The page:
Physicians’ motivations to use mobile health monitoring: a cross-country comparison

Published on Jan 1, 2017in Behaviour & Information Technology1.781
· DOI :10.1080/0144929X.2016.1171395
Shintaro Okazaki40
Estimated H-index: 40
(UAM: Autonomous University of Madrid),
José Alberto Castañeda2
Estimated H-index: 2
(UGR: University of Granada)
+ 1 AuthorsProkriti Mukherji3
Estimated H-index: 3
('KCL': King's College London)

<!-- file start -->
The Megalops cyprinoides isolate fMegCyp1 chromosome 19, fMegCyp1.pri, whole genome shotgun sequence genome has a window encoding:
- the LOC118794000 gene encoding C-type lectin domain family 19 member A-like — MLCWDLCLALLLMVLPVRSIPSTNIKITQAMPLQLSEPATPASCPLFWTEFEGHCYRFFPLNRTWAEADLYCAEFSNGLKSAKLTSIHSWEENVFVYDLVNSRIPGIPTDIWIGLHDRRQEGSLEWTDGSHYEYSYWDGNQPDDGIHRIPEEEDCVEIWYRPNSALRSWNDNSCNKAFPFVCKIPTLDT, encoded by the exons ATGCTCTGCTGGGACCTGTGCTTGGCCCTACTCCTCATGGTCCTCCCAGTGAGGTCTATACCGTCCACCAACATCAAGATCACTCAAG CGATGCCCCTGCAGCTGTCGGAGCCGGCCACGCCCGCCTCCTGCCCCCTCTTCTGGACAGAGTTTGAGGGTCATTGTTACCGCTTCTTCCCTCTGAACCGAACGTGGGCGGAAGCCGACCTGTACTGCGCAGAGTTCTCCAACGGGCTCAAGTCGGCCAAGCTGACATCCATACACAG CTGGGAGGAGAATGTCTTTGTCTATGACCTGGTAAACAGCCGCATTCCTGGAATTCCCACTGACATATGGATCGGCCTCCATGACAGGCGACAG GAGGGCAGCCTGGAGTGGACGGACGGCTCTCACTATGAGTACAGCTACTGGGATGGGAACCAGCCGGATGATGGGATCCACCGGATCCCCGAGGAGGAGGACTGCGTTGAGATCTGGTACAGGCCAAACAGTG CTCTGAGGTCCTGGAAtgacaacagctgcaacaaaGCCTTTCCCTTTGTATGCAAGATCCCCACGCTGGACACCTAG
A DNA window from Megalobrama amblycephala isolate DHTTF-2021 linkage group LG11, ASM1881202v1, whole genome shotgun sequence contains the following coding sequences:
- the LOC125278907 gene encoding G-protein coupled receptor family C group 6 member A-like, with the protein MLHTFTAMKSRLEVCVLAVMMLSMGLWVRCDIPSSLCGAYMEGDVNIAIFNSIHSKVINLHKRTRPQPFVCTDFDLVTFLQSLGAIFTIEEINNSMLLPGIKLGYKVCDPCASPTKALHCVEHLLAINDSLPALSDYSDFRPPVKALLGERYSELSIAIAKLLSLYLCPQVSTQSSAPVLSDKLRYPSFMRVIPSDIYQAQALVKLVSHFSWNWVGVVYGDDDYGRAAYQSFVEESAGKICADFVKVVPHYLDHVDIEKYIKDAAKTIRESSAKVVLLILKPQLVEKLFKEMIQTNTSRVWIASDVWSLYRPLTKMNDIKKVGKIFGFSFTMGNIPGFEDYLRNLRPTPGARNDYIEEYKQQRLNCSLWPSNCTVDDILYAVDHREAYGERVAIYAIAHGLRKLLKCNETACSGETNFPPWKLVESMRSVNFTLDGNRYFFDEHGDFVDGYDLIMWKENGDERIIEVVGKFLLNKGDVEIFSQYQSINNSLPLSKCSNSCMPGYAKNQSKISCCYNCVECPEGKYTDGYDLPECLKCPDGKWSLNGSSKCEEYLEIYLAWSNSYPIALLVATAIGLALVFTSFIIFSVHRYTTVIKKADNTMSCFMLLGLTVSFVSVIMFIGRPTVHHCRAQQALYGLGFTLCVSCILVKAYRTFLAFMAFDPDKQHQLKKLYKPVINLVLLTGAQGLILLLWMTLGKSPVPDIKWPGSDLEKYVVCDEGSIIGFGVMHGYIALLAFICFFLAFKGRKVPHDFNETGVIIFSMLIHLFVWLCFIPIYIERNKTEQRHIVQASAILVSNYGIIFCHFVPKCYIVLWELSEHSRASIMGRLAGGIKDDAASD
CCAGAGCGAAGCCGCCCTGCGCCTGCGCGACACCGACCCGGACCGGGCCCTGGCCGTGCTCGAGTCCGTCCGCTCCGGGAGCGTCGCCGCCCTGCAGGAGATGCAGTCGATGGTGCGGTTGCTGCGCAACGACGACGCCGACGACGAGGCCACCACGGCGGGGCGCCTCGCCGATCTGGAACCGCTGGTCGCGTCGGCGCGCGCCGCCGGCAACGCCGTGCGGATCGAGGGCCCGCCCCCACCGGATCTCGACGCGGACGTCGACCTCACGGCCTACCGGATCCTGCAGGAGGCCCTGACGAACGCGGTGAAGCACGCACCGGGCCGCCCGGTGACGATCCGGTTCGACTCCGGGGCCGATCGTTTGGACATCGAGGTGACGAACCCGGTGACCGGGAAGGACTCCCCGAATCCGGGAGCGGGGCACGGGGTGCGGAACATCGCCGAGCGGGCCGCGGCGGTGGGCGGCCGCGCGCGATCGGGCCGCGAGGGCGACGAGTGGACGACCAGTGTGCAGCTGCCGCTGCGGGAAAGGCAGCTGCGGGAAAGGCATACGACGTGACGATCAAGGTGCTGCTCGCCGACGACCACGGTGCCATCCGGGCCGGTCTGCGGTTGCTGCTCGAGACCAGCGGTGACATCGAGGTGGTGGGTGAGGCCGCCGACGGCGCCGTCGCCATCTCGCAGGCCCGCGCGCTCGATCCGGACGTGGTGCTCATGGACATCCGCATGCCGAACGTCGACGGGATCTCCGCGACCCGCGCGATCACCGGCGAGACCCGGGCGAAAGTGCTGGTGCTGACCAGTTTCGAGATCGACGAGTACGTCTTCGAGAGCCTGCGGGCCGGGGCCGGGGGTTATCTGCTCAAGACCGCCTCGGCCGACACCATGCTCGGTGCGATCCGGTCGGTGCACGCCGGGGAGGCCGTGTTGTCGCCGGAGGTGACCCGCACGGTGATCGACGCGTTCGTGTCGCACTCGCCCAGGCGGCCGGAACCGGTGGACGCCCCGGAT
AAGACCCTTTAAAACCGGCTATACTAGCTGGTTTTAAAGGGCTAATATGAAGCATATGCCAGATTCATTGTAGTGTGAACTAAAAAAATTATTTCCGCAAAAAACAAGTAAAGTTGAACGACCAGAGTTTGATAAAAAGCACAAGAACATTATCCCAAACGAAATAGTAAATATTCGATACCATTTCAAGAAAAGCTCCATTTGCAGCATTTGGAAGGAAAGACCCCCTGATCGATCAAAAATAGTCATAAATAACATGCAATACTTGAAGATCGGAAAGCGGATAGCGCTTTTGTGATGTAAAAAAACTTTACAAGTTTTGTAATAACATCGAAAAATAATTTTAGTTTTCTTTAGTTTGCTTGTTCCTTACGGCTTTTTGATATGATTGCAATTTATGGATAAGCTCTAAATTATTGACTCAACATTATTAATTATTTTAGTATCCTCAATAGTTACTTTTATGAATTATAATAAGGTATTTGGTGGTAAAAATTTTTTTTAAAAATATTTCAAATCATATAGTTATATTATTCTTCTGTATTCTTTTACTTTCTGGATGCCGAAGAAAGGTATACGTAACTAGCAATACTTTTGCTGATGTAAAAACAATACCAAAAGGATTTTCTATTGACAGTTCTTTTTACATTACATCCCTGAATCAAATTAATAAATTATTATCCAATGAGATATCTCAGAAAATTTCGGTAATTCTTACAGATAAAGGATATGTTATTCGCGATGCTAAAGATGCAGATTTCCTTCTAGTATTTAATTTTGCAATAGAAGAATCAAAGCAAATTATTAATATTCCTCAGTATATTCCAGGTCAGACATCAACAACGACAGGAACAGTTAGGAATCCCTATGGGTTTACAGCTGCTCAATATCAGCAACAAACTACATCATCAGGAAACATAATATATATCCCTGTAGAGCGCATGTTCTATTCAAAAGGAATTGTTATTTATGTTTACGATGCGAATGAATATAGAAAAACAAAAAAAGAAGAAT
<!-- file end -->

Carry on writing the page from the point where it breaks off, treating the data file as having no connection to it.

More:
While mobile device receives increasing attention as a practical tool to remotely check patients’ health, little research has shed light on physicians’ acceptance of this information and communication technology. This study attempts to fill this research gap by examining how Japanese and Spanish physicians perceive a series of factors associated with mobile diabetes monitoring acceptance, and whether any differences exist in these perceptions between the countries due to different levels of physician scarcity, which is operationalised as the number of physicians available per 10,000 population. The hypotheses were tested by empirical surveys in Japan and Spain. In total, 471 and 497 usable responses were obtained from Japanese and Spanish physicians, respectively. In both countries, physicians were likely to embrace clinical expectations perceived value and appreciate the ability to check patients’ health remotely ubiquitous control as the main benefits of mobile diabetes monitoring. In terms of cross-country comparison, the influence of personal innovativeness on perceived value and ubiquitous control was stronger in Japan greater physician scarcity, compared with Spain less physician scarcity.
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